Emojis have been used to promote many different campaigns from social movements like Black Lives Matter to sporting events to even the 2016 presidential campaign. Now YouthHealth campaign hopes to use them to promote their health services to young New Yorkers.
Dr. Ramanathan Raju, President and Chief of New York City Health + Hospital, announced recently that the YouthHealth has kicked off a campaign to promote the health services that are most used by New Yorkers between the ages 12 and 21. The awareness campaign is set to feature a new youth service website and different social media outlets that will incorporate the use of emojis to reach the youth demographic.
According to a statement from NYC Health + Hospital, the health hospitals tended to 152,000 adolescents. The services used ranged from STD testing and treatment to pregnancy testing, mental health diagnosis and other services.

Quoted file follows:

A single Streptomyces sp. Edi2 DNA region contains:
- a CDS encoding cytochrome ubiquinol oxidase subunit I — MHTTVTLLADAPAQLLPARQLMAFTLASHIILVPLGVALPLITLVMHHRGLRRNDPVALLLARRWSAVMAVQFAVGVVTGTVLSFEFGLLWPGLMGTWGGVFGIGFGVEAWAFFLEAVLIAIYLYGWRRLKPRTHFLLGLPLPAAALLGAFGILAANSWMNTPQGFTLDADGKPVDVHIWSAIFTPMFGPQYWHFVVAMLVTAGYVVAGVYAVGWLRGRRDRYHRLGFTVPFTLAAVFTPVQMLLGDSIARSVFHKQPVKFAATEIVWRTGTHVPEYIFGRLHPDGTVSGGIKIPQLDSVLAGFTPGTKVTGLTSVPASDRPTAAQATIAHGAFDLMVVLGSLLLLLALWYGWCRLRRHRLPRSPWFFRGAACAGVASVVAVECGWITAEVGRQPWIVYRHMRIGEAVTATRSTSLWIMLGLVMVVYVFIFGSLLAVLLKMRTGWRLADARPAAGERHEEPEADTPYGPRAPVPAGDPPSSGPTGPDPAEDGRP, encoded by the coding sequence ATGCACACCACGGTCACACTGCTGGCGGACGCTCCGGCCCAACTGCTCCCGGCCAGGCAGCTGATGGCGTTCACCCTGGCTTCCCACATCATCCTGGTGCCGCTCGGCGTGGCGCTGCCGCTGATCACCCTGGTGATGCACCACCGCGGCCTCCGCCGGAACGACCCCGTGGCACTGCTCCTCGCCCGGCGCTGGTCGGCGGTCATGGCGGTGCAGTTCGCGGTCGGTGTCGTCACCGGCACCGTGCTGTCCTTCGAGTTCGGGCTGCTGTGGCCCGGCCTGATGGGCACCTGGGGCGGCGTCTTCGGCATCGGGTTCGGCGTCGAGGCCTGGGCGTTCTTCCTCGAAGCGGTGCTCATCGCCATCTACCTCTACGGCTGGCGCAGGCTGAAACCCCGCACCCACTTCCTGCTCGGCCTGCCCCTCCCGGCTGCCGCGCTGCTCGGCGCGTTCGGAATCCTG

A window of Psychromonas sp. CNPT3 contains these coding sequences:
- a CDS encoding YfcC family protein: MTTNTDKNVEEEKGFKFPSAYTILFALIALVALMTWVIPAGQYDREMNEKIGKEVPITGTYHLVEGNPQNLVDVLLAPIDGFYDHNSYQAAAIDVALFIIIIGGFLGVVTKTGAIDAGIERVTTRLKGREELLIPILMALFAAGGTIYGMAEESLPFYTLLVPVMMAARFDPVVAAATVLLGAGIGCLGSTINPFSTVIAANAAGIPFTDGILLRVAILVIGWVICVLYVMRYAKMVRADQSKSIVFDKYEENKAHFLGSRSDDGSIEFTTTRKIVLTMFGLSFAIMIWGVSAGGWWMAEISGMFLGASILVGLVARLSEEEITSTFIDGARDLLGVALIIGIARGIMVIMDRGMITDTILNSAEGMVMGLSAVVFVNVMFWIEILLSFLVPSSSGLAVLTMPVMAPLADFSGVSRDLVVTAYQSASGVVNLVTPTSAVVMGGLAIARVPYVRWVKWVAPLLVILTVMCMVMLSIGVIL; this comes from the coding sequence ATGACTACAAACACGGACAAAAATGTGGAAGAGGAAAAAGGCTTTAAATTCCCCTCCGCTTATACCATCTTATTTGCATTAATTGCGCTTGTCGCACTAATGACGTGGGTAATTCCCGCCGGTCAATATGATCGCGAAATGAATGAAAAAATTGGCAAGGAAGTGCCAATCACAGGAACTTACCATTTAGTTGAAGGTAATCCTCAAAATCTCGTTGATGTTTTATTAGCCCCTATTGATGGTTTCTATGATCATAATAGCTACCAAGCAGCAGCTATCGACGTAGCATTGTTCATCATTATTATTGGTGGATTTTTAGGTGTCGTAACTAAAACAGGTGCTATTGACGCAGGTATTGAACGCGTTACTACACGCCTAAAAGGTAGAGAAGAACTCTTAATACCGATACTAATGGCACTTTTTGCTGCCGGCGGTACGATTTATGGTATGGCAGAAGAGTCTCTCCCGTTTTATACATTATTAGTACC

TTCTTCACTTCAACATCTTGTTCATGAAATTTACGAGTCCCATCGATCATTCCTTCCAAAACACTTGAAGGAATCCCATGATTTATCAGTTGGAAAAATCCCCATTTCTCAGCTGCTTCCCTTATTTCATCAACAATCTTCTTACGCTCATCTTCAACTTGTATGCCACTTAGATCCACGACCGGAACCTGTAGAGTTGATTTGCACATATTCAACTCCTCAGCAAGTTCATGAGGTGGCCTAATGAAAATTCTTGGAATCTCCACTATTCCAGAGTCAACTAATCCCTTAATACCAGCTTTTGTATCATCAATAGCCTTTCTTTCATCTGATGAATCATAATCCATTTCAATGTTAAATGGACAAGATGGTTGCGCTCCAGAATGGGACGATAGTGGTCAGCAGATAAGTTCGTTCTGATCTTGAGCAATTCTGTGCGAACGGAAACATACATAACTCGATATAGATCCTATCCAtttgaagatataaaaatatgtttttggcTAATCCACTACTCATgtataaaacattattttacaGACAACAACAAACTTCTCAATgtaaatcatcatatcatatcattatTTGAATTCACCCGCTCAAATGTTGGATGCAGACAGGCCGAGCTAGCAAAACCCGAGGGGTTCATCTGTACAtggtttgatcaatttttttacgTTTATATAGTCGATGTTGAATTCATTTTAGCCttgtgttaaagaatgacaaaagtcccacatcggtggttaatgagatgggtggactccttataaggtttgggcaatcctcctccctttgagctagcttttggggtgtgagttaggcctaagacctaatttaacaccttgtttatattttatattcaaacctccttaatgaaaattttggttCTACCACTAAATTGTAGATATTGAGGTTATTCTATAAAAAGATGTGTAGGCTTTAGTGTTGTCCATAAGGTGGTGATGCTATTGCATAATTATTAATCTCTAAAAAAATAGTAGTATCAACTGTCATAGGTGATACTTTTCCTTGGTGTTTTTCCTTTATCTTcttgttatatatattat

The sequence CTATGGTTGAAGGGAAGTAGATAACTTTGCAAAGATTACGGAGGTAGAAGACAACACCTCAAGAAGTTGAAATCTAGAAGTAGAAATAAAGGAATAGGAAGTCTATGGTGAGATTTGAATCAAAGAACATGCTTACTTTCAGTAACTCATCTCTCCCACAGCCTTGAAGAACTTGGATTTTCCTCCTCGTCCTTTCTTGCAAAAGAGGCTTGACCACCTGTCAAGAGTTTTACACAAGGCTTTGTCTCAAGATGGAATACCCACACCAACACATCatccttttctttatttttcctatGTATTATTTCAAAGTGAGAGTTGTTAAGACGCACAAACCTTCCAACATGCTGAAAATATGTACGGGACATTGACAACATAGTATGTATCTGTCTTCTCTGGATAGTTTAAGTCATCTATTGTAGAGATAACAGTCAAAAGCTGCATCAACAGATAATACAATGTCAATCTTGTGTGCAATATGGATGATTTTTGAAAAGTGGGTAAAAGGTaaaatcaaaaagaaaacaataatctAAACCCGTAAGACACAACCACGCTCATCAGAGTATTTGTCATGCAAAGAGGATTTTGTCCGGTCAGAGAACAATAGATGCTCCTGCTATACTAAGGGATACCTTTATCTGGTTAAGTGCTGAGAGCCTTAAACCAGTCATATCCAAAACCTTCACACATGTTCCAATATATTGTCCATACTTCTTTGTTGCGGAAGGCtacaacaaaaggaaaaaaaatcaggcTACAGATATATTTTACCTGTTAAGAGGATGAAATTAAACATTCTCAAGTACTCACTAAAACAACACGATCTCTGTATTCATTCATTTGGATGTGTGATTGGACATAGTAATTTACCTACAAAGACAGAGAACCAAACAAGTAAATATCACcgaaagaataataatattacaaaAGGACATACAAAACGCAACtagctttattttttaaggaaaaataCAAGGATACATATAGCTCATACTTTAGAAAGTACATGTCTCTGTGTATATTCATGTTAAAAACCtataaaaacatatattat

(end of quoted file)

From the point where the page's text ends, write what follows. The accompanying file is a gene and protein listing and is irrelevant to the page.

“We wanted to reach out to the youth specifically and speak to them in their own language and engage them,” said Ann Ormsby, a spokesperson for NYC Health + Hospitals.
The campaign has included birds and bees emojis to discuss sex and reproduction. The eggplant and peach emojis, which have become synonymous with male and female sexual organs, have been used to highlight STDs and birth contraceptives. According to Ormsby since the launch of the campaign last week their website, has received almost 6,000 campaign views, measuring how many children have viewed their site.
Within the Queens area there are three NYC Health + Hospitals Youth Service centers (Elmhurst/Queens/Parsons).
Minors are allowed to consent to certain type of health care services of their own under New York State law. While being more inclusive and allowing people to knowledgeable about the services offered, the new campaign will remain to keep matters confidential. “If a young woman is 16 and comes in for a pregnancy test, she doesn’t need consent,” Ormsby said, “and providers won’t release information.”
Along with the emojis and ads that are featured on the website and social media outlets, the campaign will utilize the hashtag #NYCYouthHealth to engage and boost popularity among youth.